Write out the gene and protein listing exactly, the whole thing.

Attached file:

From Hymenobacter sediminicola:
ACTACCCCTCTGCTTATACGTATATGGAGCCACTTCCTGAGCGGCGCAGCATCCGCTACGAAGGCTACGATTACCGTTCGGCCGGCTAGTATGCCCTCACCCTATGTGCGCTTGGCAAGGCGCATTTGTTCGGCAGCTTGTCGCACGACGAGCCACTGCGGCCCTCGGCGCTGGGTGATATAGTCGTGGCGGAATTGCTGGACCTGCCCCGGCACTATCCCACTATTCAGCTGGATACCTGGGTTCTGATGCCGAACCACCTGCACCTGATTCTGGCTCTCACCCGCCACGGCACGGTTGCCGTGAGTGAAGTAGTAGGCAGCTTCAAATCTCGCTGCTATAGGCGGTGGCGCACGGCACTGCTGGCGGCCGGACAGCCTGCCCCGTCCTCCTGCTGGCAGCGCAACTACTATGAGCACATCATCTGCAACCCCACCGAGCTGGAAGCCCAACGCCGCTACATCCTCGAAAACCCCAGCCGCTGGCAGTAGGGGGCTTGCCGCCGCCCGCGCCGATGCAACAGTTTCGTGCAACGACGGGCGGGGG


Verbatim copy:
From Hymenobacter sediminicola:
ACTACCCCTCTGCTTATACGTATATGGAGCCACTTCCTGAGCGGCGCAGCATCCGCTACGAAGGCTACGATTACCGTTCGGCCGGCTAGTATGCCCTCACCCTATGTGCGCTTGGCAAGGCGCATTTGTTCGGCAGCTTGTCGCACGACGAGCCACTGCGGCCCTCGGCGCTGGGTGATATAGTCGTGGCGGAATTGCTGGACCTGCCCCGGCACTATCCCACTATTCAGCTGGATACCTGGGTTCTGATGCCGAACCACCTGCACCTGATTCTGGCTCTCACCCGCCACGGCACGGTTGCCGTGAGTGAAGTAGTAGGCAGCTTCAAATCTCGCTGCTATAGGCGGTGGCGCACGGCACTGCTGGCGGCCGGACAGCCTGCCCCGTCCTCCTGCTGGCAGCGCAACTACTATGAGCACATCATCTGCAACCCCACCGAGCTGGAAGCCCAACGCCGCTACATCCTCGAAAACCCCAGCCGCTGGCAGTAGGGGGCTTGCCGCCGCCCGCGCCGATGCAACAGTTTCGTGCAACGACGGGCGGGGG